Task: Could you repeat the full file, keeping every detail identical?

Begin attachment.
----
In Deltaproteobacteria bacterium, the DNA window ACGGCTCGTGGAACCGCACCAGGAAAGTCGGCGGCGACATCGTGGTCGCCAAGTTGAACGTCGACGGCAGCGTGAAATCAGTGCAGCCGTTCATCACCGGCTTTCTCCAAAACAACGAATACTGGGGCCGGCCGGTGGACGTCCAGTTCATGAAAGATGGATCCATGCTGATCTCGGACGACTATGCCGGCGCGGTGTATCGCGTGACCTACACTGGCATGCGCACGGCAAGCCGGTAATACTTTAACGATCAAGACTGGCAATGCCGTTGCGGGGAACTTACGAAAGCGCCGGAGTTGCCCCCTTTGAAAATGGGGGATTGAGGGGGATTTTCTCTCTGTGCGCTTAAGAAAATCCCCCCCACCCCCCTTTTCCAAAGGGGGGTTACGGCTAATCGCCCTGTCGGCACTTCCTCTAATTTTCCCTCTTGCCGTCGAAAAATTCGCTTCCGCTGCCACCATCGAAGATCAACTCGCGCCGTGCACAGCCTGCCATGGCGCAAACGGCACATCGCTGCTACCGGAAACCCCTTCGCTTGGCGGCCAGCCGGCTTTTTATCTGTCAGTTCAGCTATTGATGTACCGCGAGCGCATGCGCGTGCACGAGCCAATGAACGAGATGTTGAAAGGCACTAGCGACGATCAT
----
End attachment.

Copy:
In Deltaproteobacteria bacterium, the DNA window ACGGCTCGTGGAACCGCACCAGGAAAGTCGGCGGCGACATCGTGGTCGCCAAGTTGAACGTCGACGGCAGCGTGAAATCAGTGCAGCCGTTCATCACCGGCTTTCTCCAAAACAACGAATACTGGGGCCGGCCGGTGGACGTCCAGTTCATGAAAGATGGATCCATGCTGATCTCGGACGACTATGCCGGCGCGGTGTATCGCGTGACCTACACTGGCATGCGCACGGCAAGCCGGTAATACTTTAACGATCAAGACTGGCAATGCCGTTGCGGGGAACTTACGAAAGCGCCGGAGTTGCCCCCTTTGAAAATGGGGGATTGAGGGGGATTTTCTCTCTGTGCGCTTAAGAAAATCCCCCCCACCCCCCTTTTCCAAAGGGGGGTTACGGCTAATCGCCCTGTCGGCACTTCCTCTAATTTTCCCTCTTGCCGTCGAAAAATTCGCTTCCGCTGCCACCATCGAAGATCAACTCGCGCCGTGCACAGCCTGCCATGGCGCAAACGGCACATCGCTGCTACCGGAAACCCCTTCGCTTGGCGGCCAGCCGGCTTTTTATCTGTCAGTTCAGCTATTGATGTACCGCGAGCGCATGCGCGTGCACGAGCCAATGAACGAGATGTTGAAAGGCACTAGCGACGATCAT